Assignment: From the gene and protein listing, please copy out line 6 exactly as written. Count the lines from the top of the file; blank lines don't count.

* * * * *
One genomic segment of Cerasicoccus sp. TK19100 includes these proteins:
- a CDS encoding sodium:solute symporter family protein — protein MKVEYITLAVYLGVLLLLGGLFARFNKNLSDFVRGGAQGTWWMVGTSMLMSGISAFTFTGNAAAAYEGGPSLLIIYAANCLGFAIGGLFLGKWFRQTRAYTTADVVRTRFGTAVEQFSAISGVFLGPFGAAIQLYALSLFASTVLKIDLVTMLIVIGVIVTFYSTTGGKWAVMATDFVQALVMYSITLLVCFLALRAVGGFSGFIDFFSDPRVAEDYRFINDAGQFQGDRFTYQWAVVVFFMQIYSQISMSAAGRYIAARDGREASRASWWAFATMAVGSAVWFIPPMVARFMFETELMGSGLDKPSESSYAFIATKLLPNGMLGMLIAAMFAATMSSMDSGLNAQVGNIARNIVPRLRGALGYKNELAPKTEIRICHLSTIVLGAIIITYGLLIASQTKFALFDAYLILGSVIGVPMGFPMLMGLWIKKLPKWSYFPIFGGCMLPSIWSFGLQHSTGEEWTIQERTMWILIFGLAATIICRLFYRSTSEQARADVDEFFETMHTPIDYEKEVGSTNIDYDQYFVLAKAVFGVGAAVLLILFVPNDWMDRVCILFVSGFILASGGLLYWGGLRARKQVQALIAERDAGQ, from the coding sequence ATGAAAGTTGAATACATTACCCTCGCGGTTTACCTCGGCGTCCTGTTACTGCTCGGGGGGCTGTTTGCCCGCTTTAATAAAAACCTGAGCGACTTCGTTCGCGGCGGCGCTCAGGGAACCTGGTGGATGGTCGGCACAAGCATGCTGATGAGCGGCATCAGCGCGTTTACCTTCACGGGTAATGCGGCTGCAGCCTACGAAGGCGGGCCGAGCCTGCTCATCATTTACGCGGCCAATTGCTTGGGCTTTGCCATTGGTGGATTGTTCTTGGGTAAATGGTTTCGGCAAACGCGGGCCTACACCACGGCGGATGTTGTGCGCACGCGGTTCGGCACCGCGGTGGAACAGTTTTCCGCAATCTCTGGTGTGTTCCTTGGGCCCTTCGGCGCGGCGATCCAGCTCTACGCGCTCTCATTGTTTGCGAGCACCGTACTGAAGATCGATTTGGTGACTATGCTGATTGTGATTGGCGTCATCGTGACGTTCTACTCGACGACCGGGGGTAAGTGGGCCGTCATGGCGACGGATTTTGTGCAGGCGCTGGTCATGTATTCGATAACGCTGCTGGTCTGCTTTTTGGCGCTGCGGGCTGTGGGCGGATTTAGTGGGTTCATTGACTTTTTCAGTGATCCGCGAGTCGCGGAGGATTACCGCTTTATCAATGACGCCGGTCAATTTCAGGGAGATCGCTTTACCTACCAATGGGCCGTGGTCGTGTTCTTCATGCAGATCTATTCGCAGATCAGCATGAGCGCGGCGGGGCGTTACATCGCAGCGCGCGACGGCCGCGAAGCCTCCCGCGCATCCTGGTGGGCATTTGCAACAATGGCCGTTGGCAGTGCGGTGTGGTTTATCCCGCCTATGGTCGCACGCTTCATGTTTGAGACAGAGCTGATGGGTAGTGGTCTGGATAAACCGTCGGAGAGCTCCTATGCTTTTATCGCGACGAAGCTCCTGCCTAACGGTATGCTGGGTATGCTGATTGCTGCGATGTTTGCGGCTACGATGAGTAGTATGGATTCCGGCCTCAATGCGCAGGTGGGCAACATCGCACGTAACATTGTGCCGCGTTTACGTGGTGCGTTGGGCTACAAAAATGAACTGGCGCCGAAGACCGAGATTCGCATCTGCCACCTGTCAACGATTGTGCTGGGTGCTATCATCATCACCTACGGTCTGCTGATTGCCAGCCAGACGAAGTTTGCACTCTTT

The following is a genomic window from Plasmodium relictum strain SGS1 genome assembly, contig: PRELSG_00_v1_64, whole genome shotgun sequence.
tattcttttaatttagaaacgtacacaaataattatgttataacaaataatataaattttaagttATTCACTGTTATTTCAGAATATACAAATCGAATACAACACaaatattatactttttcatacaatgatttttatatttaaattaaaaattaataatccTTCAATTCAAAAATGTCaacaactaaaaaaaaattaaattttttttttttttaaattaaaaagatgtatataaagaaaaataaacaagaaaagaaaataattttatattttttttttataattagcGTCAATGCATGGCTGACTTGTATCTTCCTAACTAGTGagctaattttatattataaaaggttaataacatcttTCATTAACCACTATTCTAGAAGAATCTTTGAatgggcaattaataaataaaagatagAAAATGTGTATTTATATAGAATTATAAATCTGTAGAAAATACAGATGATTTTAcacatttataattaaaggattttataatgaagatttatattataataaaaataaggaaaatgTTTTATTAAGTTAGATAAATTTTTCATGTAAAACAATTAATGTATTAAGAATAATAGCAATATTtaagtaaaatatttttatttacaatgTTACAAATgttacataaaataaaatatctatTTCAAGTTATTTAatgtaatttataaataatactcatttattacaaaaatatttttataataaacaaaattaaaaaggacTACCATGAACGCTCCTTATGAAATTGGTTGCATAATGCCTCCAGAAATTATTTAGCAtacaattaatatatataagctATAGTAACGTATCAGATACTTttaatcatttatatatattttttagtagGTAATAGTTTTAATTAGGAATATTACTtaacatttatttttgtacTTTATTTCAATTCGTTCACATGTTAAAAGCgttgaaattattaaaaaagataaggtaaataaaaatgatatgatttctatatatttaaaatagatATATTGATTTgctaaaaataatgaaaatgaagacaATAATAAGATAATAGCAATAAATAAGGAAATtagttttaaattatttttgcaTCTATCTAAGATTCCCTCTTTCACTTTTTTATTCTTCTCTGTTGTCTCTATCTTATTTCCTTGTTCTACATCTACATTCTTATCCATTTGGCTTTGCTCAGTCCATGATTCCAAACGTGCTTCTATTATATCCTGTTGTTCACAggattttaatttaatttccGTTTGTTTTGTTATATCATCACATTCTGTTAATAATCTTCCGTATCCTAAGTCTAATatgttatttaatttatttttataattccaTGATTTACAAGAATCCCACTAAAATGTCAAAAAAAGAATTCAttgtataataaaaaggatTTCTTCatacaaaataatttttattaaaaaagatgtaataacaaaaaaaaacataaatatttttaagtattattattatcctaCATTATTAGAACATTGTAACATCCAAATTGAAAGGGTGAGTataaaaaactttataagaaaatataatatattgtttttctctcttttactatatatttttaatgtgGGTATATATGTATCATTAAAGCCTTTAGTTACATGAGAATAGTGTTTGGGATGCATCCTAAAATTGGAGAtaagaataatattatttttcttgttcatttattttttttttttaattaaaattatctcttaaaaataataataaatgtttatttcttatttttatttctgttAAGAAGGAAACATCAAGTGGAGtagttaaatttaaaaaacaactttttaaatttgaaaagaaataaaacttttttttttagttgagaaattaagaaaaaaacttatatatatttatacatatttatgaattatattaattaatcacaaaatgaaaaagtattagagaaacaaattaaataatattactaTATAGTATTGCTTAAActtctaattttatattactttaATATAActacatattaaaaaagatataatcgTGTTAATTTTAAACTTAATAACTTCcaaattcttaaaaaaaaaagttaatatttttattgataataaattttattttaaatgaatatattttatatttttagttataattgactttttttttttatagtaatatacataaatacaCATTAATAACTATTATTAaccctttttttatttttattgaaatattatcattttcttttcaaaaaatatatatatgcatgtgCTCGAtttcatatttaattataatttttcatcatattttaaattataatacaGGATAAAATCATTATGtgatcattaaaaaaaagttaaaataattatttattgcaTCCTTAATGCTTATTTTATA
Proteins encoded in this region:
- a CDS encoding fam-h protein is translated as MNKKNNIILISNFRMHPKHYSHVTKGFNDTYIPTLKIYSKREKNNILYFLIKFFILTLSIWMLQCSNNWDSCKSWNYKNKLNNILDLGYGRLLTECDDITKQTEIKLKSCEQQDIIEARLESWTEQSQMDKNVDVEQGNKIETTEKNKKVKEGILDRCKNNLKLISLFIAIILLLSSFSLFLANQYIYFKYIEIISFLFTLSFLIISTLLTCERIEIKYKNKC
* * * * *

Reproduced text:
- a CDS encoding fam-h protein is translated as MNKKNNIILISNFRMHPKHYSHVTKGFNDTYIPTLKIYSKREKNNILYFLIKFFILTLSIWMLQCSNNWDSCKSWNYKNKLNNILDLGYGRLLTECDDITKQTEIKLKSCEQQDIIEARLESWTEQSQMDKNVDVEQGNKIETTEKNKKVKEGILDRCKNNLKLISLFIAIILLLSSFSLFLANQYIYFKYIEIISFLFTLSFLIISTLLTCERIEIKYKNKC